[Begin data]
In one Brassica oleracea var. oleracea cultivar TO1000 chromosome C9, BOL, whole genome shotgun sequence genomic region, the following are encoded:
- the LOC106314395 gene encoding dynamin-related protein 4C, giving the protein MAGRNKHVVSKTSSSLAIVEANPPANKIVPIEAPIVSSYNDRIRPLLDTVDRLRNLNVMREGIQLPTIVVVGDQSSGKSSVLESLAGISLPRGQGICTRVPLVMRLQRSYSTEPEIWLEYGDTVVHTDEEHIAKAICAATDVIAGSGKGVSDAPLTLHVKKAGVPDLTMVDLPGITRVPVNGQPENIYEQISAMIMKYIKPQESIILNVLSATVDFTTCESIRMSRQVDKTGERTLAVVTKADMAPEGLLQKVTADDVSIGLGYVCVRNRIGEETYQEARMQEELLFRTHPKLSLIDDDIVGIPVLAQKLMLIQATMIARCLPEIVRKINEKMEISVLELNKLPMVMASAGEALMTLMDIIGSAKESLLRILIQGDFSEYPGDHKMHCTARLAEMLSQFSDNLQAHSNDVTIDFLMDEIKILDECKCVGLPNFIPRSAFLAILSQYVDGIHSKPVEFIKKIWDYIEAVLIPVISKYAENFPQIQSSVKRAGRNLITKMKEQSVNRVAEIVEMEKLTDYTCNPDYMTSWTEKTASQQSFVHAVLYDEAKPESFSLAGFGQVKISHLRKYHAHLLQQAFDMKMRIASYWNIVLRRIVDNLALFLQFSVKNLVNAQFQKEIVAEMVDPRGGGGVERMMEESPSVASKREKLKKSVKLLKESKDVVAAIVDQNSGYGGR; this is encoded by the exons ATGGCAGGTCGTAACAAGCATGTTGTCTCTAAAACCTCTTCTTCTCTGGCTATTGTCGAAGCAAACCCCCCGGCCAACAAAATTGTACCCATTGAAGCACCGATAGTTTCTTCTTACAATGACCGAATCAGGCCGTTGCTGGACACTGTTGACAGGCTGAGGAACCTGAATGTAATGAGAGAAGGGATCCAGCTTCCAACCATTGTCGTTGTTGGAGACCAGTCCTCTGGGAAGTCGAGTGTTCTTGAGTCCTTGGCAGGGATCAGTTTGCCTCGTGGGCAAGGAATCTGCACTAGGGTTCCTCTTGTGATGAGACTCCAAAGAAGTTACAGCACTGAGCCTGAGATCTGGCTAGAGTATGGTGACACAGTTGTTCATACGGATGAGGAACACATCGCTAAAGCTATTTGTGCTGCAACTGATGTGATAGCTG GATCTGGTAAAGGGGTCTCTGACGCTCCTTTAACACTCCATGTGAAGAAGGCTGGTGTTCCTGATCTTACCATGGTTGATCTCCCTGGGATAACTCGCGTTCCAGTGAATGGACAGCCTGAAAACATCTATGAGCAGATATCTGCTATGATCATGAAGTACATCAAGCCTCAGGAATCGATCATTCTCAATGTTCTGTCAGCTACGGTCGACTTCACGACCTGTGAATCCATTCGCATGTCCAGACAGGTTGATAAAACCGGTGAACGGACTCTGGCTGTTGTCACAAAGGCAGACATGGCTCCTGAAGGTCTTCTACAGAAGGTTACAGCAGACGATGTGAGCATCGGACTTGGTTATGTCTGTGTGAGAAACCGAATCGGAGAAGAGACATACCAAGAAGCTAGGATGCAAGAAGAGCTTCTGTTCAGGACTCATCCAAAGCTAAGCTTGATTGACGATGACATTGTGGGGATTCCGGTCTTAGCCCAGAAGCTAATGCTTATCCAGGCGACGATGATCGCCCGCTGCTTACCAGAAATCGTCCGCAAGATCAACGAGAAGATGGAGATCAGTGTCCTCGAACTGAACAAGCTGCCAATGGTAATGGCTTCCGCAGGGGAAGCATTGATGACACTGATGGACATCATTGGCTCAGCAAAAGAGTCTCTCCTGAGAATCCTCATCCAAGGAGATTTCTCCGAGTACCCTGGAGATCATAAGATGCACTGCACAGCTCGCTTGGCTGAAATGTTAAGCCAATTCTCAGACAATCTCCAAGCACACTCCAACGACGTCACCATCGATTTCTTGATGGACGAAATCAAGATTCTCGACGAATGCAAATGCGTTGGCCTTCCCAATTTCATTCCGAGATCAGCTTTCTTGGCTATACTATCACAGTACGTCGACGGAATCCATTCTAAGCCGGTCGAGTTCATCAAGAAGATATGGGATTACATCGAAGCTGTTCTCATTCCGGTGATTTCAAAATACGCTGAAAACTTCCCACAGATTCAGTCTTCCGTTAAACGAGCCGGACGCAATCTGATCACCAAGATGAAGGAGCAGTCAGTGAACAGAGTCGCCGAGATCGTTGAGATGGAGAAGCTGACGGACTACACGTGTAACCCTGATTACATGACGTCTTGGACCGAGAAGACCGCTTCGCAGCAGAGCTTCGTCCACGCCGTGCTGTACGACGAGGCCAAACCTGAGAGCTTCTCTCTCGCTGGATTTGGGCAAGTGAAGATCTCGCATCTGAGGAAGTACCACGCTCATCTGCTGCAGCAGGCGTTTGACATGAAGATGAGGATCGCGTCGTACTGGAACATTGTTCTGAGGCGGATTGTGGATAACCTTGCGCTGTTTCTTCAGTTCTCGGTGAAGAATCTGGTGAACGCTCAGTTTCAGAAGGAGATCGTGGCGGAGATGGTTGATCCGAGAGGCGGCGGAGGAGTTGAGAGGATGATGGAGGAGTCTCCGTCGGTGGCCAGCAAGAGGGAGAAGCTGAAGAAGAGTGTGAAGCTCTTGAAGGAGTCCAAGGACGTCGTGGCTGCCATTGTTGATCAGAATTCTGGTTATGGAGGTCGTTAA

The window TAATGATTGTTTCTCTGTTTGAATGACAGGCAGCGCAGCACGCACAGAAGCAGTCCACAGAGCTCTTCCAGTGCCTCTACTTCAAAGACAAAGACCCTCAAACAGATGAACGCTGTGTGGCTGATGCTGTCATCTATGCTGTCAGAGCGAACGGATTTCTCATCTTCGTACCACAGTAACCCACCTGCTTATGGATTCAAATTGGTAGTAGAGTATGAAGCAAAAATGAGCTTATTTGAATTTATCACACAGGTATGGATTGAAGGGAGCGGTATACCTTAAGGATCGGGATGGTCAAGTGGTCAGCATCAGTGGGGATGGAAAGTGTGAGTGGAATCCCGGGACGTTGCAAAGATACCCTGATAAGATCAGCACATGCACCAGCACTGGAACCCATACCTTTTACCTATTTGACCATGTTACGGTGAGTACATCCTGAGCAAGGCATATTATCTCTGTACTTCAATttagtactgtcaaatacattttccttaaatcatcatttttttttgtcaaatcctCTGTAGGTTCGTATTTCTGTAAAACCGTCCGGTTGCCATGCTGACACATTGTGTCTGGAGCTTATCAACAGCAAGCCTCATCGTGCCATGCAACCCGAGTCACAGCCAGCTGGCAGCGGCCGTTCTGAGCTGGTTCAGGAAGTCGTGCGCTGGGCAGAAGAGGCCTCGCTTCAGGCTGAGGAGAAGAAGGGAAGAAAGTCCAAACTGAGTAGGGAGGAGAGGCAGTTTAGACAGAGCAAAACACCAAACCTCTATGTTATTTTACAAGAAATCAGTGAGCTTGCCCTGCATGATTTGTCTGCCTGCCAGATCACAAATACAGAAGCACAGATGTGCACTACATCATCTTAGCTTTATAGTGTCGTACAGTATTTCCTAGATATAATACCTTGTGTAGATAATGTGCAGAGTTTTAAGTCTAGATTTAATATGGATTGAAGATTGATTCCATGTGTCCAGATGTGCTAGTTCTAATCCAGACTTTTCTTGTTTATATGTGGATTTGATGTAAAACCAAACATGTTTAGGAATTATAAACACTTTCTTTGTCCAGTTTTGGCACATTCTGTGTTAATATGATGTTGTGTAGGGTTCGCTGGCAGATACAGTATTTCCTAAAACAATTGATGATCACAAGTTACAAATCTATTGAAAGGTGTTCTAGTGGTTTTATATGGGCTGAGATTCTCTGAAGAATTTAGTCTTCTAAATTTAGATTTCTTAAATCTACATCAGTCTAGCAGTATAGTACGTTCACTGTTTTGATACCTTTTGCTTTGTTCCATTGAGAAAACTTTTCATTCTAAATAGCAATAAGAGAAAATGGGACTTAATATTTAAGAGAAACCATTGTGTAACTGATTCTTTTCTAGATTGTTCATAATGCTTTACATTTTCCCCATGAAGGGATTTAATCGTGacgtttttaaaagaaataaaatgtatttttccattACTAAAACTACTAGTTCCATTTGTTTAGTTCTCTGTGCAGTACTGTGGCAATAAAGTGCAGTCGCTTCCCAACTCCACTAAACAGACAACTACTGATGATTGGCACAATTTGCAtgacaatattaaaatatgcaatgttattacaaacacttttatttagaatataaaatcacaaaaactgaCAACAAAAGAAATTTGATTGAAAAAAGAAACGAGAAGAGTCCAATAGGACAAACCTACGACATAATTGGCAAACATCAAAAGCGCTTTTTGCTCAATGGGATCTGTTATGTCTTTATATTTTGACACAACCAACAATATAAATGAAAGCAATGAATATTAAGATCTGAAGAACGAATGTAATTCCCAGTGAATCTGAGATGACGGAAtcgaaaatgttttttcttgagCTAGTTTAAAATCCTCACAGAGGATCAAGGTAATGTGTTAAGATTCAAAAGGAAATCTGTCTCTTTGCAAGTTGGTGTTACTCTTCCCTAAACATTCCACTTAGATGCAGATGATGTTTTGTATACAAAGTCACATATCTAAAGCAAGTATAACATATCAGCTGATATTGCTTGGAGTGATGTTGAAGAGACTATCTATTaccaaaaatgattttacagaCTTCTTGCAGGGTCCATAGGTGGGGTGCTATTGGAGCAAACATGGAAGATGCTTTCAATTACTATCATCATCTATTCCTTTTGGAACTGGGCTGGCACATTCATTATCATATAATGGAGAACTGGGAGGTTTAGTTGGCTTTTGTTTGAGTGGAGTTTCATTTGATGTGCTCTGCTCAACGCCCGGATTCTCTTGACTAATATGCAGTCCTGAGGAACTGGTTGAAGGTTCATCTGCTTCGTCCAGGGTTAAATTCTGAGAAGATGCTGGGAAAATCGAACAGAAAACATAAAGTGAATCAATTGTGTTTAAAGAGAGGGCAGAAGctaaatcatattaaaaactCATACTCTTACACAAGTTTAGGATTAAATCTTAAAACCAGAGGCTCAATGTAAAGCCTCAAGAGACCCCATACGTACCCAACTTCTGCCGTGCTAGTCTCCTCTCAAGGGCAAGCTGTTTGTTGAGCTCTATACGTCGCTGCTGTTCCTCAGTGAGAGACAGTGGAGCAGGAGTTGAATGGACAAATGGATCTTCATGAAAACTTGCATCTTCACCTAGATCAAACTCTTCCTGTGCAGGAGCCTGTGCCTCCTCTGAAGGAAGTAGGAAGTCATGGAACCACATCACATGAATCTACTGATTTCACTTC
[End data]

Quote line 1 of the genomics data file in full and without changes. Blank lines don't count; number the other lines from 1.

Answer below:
In one Brassica oleracea var. oleracea cultivar TO1000 chromosome C9, BOL, whole genome shotgun sequence genomic region, the following are encoded: